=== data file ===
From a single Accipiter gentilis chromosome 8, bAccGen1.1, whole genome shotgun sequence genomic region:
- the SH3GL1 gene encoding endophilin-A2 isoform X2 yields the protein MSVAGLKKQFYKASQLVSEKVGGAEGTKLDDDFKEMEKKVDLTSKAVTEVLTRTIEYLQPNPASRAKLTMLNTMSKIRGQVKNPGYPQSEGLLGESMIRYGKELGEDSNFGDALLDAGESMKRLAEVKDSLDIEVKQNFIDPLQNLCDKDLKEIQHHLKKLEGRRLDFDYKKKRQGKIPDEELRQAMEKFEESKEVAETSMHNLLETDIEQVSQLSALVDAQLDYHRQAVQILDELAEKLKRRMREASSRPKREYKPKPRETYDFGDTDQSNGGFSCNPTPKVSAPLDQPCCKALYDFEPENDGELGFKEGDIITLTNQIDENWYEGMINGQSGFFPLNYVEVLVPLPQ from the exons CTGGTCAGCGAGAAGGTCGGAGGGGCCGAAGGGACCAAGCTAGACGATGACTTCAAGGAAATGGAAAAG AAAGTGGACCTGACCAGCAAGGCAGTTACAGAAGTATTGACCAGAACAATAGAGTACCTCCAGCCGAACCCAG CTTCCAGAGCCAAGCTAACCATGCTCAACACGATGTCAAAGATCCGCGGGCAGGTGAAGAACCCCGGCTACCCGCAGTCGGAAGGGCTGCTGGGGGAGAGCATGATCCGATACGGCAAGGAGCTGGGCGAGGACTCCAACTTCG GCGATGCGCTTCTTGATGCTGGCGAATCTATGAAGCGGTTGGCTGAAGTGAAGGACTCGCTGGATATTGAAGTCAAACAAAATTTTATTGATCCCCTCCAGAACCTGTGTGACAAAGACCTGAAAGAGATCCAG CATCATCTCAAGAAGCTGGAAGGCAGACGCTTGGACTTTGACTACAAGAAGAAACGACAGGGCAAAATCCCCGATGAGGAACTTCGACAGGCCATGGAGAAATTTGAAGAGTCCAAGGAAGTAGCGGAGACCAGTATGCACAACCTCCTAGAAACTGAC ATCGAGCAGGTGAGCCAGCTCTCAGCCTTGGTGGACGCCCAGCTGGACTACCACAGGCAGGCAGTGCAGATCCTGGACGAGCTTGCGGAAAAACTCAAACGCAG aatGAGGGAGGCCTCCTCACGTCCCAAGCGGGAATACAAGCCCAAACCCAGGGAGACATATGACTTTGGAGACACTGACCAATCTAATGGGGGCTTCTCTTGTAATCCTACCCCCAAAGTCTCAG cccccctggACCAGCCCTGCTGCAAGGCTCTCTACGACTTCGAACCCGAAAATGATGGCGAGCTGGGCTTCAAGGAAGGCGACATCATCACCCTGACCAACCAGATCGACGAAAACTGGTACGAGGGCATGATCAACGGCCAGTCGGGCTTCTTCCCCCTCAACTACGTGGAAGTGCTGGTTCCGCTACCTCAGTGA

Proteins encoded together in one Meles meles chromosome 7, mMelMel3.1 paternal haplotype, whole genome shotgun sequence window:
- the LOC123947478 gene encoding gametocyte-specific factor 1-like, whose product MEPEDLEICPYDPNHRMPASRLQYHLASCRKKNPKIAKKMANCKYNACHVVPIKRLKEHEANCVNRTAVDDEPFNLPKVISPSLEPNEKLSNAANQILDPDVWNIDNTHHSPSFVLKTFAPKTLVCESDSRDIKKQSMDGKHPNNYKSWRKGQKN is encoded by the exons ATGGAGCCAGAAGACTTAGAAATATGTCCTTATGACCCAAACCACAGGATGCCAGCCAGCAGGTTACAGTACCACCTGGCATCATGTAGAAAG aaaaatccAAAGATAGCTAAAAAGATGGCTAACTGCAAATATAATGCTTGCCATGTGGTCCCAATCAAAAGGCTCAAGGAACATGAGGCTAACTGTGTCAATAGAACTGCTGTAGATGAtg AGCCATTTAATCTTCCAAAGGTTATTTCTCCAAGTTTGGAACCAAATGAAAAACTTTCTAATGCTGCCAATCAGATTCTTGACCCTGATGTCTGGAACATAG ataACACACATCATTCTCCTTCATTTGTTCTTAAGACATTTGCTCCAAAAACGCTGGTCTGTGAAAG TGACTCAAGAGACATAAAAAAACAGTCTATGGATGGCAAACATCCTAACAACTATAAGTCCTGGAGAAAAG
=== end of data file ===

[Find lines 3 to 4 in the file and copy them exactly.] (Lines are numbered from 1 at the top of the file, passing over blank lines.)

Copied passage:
Proteins encoded together in one Meles meles chromosome 7, mMelMel3.1 paternal haplotype, whole genome shotgun sequence window:
- the LOC123947478 gene encoding gametocyte-specific factor 1-like, whose product MEPEDLEICPYDPNHRMPASRLQYHLASCRKKNPKIAKKMANCKYNACHVVPIKRLKEHEANCVNRTAVDDEPFNLPKVISPSLEPNEKLSNAANQILDPDVWNIDNTHHSPSFVLKTFAPKTLVCESDSRDIKKQSMDGKHPNNYKSWRKGQKN is encoded by the exons ATGGAGCCAGAAGACTTAGAAATATGTCCTTATGACCCAAACCACAGGATGCCAGCCAGCAGGTTACAGTACCACCTGGCATCATGTAGAAAG aaaaatccAAAGATAGCTAAAAAGATGGCTAACTGCAAATATAATGCTTGCCATGTGGTCCCAATCAAAAGGCTCAAGGAACATGAGGCTAACTGTGTCAATAGAACTGCTGTAGATGAtg AGCCATTTAATCTTCCAAAGGTTATTTCTCCAAGTTTGGAACCAAATGAAAAACTTTCTAATGCTGCCAATCAGATTCTTGACCCTGATGTCTGGAACATAG ataACACACATCATTCTCCTTCATTTGTTCTTAAGACATTTGCTCCAAAAACGCTGGTCTGTGAAAG TGACTCAAGAGACATAAAAAAACAGTCTATGGATGGCAAACATCCTAACAACTATAAGTCCTGGAGAAAAG